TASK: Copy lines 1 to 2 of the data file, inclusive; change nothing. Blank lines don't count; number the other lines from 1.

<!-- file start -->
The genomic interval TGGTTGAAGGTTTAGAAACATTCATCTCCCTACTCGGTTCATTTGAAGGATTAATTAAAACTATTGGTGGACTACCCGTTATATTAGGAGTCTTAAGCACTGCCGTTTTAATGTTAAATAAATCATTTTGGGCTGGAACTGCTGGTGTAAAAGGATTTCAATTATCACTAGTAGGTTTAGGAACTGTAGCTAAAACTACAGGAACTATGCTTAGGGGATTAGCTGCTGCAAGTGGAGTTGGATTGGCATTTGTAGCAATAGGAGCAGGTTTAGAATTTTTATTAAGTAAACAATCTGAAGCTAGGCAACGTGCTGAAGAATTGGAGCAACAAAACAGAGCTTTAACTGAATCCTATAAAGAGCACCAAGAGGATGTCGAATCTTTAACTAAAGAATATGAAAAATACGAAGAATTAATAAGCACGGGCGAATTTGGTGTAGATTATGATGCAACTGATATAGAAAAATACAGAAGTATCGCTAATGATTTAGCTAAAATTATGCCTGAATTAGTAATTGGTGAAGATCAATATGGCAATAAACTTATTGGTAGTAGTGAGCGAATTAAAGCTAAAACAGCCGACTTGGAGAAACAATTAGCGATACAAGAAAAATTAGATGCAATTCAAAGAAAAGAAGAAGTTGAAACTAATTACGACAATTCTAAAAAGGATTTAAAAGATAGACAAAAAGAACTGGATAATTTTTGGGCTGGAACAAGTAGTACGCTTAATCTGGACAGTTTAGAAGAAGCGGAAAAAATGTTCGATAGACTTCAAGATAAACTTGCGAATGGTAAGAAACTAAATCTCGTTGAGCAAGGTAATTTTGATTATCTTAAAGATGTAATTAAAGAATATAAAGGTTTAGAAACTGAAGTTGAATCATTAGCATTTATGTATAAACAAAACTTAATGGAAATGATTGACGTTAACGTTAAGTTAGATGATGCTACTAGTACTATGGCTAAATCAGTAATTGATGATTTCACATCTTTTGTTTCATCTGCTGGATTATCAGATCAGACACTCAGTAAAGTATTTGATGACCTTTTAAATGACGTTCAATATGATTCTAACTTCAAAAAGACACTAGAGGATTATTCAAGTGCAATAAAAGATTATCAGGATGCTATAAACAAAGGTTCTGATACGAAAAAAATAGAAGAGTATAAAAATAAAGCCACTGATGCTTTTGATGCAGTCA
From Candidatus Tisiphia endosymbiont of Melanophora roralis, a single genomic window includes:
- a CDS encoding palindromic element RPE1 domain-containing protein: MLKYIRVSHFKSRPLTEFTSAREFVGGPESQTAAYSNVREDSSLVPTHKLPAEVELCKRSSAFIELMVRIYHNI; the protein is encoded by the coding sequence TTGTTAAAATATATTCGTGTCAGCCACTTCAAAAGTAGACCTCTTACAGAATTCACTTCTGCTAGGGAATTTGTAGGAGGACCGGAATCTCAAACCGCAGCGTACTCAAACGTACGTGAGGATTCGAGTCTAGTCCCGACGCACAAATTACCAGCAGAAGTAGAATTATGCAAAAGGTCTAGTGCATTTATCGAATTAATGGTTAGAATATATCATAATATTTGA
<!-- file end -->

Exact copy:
The genomic interval TGGTTGAAGGTTTAGAAACATTCATCTCCCTACTCGGTTCATTTGAAGGATTAATTAAAACTATTGGTGGACTACCCGTTATATTAGGAGTCTTAAGCACTGCCGTTTTAATGTTAAATAAATCATTTTGGGCTGGAACTGCTGGTGTAAAAGGATTTCAATTATCACTAGTAGGTTTAGGAACTGTAGCTAAAACTACAGGAACTATGCTTAGGGGATTAGCTGCTGCAAGTGGAGTTGGATTGGCATTTGTAGCAATAGGAGCAGGTTTAGAATTTTTATTAAGTAAACAATCTGAAGCTAGGCAACGTGCTGAAGAATTGGAGCAACAAAACAGAGCTTTAACTGAATCCTATAAAGAGCACCAAGAGGATGTCGAATCTTTAACTAAAGAATATGAAAAATACGAAGAATTAATAAGCACGGGCGAATTTGGTGTAGATTATGATGCAACTGATATAGAAAAATACAGAAGTATCGCTAATGATTTAGCTAAAATTATGCCTGAATTAGTAATTGGTGAAGATCAATATGGCAATAAACTTATTGGTAGTAGTGAGCGAATTAAAGCTAAAACAGCCGACTTGGAGAAACAATTAGCGATACAAGAAAAATTAGATGCAATTCAAAGAAAAGAAGAAGTTGAAACTAATTACGACAATTCTAAAAAGGATTTAAAAGATAGACAAAAAGAACTGGATAATTTTTGGGCTGGAACAAGTAGTACGCTTAATCTGGACAGTTTAGAAGAAGCGGAAAAAATGTTCGATAGACTTCAAGATAAACTTGCGAATGGTAAGAAACTAAATCTCGTTGAGCAAGGTAATTTTGATTATCTTAAAGATGTAATTAAAGAATATAAAGGTTTAGAAACTGAAGTTGAATCATTAGCATTTATGTATAAACAAAACTTAATGGAAATGATTGACGTTAACGTTAAGTTAGATGATGCTACTAGTACTATGGCTAAATCAGTAATTGATGATTTCACATCTTTTGTTTCATCTGCTGGATTATCAGATCAGACACTCAGTAAAGTATTTGATGACCTTTTAAATGACGTTCAATATGATTCTAACTTCAAAAAGACACTAGAGGATTATTCAAGTGCAATAAAAGATTATCAGGATGCTATAAACAAAGGTTCTGATACGAAAAAAATAGAAGAGTATAAAAATAAAGCCACTGATGCTTTTGATGCAGTCA
From Candidatus Tisiphia endosymbiont of Melanophora roralis, a single genomic window includes: